This project will investigate how tectonic stress in a fault system varies over time and whether it affects the location, timing and magnitude of a sequence of damaging earthquakes. This will have implications for understanding why earthquake sequences happen and how the hazard and risk varies.
Earthquake sequences, where several damaging events occur over a few weeks in the same area, are difficult to incorporate into seismic hazard calculations because the driving factors behind why they happen are poorly understood. For the 2016 central Italy earthquake sequence, it’s been suggested that the state of stress before the beginning of the earthquake sequence may affect the timing and location of large (M>6.0) earthquakes (1). Measuring the in-situ stress state of the crust is challenging experimentally, but prior studies have shown this is possible by studying localised microseismicity and seismic anisotropy (2). In addition, features of the microseismicity may change throughout a sequence, such as the magnitude, temporal/spatial clustering or the b-value (describes the ratio of large to small earthquakes). These changes are poorly understood but could be used to quantify potential pre-cursors for large and damaging events, and ultimately understand why earthquake sequence occur.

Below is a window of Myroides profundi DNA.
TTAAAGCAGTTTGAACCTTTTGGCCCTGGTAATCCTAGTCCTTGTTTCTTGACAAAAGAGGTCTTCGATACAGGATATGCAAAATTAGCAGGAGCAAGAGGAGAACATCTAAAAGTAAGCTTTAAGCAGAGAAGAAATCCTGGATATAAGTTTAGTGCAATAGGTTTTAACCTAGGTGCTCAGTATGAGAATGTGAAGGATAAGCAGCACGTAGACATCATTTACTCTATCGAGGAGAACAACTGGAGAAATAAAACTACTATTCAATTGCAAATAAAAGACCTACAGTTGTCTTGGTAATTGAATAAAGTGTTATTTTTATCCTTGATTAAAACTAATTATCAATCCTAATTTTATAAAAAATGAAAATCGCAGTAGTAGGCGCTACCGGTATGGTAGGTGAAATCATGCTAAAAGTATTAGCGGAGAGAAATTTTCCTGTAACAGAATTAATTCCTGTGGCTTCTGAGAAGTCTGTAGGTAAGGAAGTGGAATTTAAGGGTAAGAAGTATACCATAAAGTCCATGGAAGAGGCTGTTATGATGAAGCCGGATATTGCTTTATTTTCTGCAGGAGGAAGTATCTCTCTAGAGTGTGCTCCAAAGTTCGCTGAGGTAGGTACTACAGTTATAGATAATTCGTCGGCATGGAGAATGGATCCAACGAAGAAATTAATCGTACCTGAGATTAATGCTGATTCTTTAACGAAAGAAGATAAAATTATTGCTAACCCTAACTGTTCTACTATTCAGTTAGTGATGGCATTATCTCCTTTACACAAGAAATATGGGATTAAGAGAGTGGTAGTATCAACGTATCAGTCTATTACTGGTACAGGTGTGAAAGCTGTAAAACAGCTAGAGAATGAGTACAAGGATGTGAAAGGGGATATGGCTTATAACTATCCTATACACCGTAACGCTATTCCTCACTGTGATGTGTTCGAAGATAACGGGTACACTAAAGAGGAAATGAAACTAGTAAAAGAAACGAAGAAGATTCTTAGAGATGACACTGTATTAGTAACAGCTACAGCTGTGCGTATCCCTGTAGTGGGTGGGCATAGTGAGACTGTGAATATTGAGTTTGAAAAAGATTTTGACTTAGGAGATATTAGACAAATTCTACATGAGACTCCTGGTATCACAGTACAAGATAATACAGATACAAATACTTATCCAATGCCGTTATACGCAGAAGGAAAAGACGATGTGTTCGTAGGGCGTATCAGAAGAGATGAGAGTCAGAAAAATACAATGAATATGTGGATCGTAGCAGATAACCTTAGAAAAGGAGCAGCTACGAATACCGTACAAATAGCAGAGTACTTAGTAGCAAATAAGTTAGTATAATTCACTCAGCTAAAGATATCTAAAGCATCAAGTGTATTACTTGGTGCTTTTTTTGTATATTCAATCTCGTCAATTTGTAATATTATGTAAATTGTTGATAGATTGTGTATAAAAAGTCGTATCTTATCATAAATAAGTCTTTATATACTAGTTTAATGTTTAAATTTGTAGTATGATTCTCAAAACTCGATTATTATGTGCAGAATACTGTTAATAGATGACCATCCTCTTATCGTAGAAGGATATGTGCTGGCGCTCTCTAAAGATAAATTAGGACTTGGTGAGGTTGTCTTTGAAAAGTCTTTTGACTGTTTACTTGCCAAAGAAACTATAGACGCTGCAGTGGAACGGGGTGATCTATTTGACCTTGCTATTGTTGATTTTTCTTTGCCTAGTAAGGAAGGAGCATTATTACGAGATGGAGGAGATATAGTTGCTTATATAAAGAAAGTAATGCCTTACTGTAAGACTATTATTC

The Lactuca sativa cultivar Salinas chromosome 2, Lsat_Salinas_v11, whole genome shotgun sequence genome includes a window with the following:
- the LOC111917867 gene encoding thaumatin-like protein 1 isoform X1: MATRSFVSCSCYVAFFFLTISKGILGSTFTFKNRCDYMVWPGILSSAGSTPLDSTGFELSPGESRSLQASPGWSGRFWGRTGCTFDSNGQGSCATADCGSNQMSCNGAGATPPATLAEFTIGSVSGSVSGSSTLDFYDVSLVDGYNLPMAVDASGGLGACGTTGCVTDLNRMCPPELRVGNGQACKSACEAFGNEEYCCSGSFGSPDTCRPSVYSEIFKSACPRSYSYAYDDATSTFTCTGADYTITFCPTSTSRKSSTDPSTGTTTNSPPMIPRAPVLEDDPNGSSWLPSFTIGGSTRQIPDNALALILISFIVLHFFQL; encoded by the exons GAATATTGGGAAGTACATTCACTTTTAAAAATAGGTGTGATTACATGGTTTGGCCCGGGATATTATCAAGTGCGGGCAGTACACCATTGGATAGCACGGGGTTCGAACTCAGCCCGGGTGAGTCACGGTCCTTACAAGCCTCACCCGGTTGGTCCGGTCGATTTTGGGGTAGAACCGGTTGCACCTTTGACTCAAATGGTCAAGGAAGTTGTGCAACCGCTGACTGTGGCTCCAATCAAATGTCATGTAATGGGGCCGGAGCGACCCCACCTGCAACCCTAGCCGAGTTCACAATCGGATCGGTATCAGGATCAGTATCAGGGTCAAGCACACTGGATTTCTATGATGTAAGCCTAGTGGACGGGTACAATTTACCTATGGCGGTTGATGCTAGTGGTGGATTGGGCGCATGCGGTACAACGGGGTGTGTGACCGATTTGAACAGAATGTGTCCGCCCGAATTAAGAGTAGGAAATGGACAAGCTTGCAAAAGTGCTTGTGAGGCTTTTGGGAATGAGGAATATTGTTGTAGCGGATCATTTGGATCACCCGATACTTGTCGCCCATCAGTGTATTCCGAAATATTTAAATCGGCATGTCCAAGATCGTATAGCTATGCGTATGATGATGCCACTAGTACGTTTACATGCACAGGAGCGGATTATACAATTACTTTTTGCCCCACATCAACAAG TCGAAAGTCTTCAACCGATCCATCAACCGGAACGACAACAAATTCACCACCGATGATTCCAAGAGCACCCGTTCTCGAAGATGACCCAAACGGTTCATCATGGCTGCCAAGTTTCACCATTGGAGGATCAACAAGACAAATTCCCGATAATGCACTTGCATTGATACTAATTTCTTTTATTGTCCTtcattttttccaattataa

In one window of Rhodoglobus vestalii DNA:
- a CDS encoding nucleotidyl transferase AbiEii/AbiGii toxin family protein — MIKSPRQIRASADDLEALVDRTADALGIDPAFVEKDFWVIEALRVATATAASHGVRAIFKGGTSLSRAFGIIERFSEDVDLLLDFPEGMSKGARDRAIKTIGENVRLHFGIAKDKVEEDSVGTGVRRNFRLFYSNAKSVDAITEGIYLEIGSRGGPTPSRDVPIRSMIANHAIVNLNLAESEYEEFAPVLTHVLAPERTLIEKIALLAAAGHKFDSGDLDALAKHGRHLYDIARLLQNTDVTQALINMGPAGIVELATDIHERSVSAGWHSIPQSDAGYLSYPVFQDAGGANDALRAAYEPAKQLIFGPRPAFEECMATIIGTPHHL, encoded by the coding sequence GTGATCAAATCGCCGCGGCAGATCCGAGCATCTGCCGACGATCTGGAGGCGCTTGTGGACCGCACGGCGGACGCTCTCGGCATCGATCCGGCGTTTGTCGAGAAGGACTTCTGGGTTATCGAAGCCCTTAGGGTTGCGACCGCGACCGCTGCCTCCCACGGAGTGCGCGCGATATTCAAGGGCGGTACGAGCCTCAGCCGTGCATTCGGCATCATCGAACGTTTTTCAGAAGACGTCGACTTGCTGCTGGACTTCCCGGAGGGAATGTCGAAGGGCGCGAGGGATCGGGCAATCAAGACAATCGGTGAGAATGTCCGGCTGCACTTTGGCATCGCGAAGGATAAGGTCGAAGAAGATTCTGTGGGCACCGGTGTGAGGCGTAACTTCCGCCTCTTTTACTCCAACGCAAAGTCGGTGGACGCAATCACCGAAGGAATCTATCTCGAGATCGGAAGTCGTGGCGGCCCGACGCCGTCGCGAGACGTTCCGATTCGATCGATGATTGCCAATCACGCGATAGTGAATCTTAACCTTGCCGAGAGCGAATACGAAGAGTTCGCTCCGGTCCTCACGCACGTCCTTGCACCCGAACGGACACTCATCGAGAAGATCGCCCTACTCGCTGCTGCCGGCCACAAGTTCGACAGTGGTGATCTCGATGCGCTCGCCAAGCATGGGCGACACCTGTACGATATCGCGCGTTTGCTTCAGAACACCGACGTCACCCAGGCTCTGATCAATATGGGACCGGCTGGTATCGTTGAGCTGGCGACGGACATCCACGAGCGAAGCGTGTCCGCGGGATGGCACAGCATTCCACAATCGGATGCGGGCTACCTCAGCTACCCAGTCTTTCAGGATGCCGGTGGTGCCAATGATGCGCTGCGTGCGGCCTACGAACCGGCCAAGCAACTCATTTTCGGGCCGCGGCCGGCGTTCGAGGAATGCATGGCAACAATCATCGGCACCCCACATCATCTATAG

The candidate will learn to use a variety of computer-based modelling and analysis, including waveform picking, analysing crustal anisotropy, modelling stress transfer, and applying machine learning to geological data. The candidate will spend time at UEA throughout the PhD to learn from the co-supervisor.